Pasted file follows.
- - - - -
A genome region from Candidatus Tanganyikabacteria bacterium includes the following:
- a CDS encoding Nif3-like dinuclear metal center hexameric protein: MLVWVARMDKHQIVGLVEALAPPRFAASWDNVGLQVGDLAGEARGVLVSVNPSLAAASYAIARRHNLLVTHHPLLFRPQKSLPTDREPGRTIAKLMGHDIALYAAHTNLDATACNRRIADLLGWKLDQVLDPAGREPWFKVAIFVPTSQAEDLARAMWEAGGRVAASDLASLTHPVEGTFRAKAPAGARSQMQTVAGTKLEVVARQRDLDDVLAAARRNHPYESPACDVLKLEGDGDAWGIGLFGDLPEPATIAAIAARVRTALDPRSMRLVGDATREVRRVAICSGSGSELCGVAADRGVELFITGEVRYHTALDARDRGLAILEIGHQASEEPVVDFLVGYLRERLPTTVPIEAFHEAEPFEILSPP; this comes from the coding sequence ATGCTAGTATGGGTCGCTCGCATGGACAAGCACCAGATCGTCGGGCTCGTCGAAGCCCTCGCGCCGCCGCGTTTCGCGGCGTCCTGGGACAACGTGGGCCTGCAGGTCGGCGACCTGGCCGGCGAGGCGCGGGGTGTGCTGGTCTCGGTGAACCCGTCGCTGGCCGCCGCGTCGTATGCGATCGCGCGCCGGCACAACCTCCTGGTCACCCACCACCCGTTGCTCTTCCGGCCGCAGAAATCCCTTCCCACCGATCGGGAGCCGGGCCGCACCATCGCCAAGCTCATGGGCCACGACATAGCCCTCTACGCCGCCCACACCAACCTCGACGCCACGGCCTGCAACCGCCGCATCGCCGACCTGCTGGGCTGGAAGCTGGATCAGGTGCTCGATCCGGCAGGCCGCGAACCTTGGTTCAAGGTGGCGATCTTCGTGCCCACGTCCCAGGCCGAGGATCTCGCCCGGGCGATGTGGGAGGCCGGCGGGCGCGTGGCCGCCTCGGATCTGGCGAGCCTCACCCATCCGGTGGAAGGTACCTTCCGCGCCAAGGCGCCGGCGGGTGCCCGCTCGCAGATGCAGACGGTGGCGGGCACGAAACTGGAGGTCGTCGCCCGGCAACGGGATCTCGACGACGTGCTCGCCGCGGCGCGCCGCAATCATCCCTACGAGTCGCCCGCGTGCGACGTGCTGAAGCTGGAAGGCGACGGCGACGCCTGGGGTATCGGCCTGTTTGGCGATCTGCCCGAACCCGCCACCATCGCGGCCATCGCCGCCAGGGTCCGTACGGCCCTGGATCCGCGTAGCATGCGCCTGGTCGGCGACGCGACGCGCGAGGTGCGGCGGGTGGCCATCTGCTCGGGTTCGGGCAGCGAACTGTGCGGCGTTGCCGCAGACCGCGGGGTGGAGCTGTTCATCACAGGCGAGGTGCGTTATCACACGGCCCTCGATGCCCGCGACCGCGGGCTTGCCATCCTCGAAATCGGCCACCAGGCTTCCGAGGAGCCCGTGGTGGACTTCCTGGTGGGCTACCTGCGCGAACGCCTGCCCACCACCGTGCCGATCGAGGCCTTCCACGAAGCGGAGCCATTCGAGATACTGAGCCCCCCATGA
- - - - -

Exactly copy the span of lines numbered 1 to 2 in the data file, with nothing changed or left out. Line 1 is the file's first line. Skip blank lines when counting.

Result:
A genome region from Candidatus Tanganyikabacteria bacterium includes the following:
- a CDS encoding Nif3-like dinuclear metal center hexameric protein: MLVWVARMDKHQIVGLVEALAPPRFAASWDNVGLQVGDLAGEARGVLVSVNPSLAAASYAIARRHNLLVTHHPLLFRPQKSLPTDREPGRTIAKLMGHDIALYAAHTNLDATACNRRIADLLGWKLDQVLDPAGREPWFKVAIFVPTSQAEDLARAMWEAGGRVAASDLASLTHPVEGTFRAKAPAGARSQMQTVAGTKLEVVARQRDLDDVLAAARRNHPYESPACDVLKLEGDGDAWGIGLFGDLPEPATIAAIAARVRTALDPRSMRLVGDATREVRRVAICSGSGSELCGVAADRGVELFITGEVRYHTALDARDRGLAILEIGHQASEEPVVDFLVGYLRERLPTTVPIEAFHEAEPFEILSPP; this comes from the coding sequence ATGCTAGTATGGGTCGCTCGCATGGACAAGCACCAGATCGTCGGGCTCGTCGAAGCCCTCGCGCCGCCGCGTTTCGCGGCGTCCTGGGACAACGTGGGCCTGCAGGTCGGCGACCTGGCCGGCGAGGCGCGGGGTGTGCTGGTCTCGGTGAACCCGTCGCTGGCCGCCGCGTCGTATGCGATCGCGCGCCGGCACAACCTCCTGGTCACCCACCACCCGTTGCTCTTCCGGCCGCAGAAATCCCTTCCCACCGATCGGGAGCCGGGCCGCACCATCGCCAAGCTCATGGGCCACGACATAGCCCTCTACGCCGCCCACACCAACCTCGACGCCACGGCCTGCAACCGCCGCATCGCCGACCTGCTGGGCTGGAAGCTGGATCAGGTGCTCGATCCGGCAGGCCGCGAACCTTGGTTCAAGGTGGCGATCTTCGTGCCCACGTCCCAGGCCGAGGATCTCGCCCGGGCGATGTGGGAGGCCGGCGGGCGCGTGGCCGCCTCGGATCTGGCGAGCCTCACCCATCCGGTGGAAGGTACCTTCCGCGCCAAGGCGCCGGCGGGTGCCCGCTCGCAGATGCAGACGGTGGCGGGCACGAAACTGGAGGTCGTCGCCCGGCAACGGGATCTCGACGACGTGCTCGCCGCGGCGCGCCGCAATCATCCCTACGAGTCGCCCGCGTGCGACGTGCTGAAGCTGGAAGGCGACGGCGACGCCTGGGGTATCGGCCTGTTTGGCGATCTGCCCGAACCCGCCACCATCGCGGCCATCGCCGCCAGGGTCCGTACGGCCCTGGATCCGCGTAGCATGCGCCTGGTCGGCGACGCGACGCGCGAGGTGCGGCGGGTGGCCATCTGCTCGGGTTCGGGCAGCGAACTGTGCGGCGTTGCCGCAGACCGCGGGGTGGAGCTGTTCATCACAGGCGAGGTGCGTTATCACACGGCCCTCGATGCCCGCGACCGCGGGCTTGCCATCCTCGAAATCGGCCACCAGGCTTCCGAGGAGCCCGTGGTGGACTTCCTGGTGGGCTACCTGCGCGAACGCCTGCCCACCACCGTGCCGATCGAGGCCTTCCACGAAGCGGAGCCATTCGAGATACTGAGCCCCCCATGA